How a small mistake cost this shop owner 10’s of hours and hundreds of dollars!
Since this happened this week, and it has happened probably half a dozen times before, I thought I’d mention it.
Last month, a shop outside Orlando sent us a cylinder head saying it is cracked. After pressure testing it, I called saying “good news, the heads not cracked!” In retrospect I should have asked more questions. By the same token, the owner of the shop could have volunteered more information.
Water in Cylinder Head
Day before yesterday, the shop owner called asking if I could help him. This same Escort has water in three cylinders and can I sell the head for him. Keep in mind, one of his mechanics has spent who knows how many hours on the car. IT GETS WORSE!
Finally I speak to the mechanic. Here is the story:
- Originally, the vehicle comes to the shop with bad compression in one cylinder. They decide to buy a used head (don’t know why) and put it on. Water in three cylinders, must be a bad head.
- Now the shop decides to send the head (used one) to us saying “cracked cylinder head”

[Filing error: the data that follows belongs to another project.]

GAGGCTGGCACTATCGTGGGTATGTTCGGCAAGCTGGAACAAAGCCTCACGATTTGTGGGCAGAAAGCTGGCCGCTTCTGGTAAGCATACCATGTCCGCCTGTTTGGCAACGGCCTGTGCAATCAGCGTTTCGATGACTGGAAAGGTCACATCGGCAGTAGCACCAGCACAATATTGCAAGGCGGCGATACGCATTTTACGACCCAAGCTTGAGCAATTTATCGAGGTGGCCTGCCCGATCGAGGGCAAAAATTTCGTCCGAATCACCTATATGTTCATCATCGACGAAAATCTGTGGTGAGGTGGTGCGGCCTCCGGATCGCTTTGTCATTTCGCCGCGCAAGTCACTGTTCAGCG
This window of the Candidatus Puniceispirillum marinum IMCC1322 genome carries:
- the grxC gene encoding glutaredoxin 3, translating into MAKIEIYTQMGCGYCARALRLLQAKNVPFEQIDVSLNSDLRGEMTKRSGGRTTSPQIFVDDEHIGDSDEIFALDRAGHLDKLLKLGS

- I call back as I mentioned before, saying the head isn’t cracked, no one says a word about what’s been going on. We recondition the head and send it back.
- Now I get the call from the owner (3 weeks after we did the work) I mentioned earlier, asking for help. His customer was so angry, he or she refused to pay anything and signs the title of the car over to the shop.
- He puts his mechanic on the phone who tells me the block has to have a split cylinder wall, water in 3 cylinders. “Did the engine have this problem before you ever worked on it?” Answer: “no”.
- I tell the owner I don’t do block work. If he wants to send the bare block to us, we’ll be happy to Magna-Flux the cylinders. If it needs a sleeve, I have a local shop that I have arranged special pricing for customers I refer, I can get a cylinder sleeved for $xxx, you pay them directly.
- Bare block shows up the next day. We check it, not cracked.
At the top of this article is a picture of the intake manifold from a 2000 Focus but all these manifolds are similar from 1997 to 2005 including Escort, Focus and Tracer with a 2.0 SOHC engine, engine VIN Code “P”. As you can see there are 4 connections. The trick is 2 are water and 2 are vacuum. Put a water hose where a vacuum line should be, water in the cylinders.
The fitting with the hose on it and the fitting across from it with the rust on it are coolant fittings. The others to the left of those are vacuum lines.
Just think of all that time, all that money for such a simple mistake!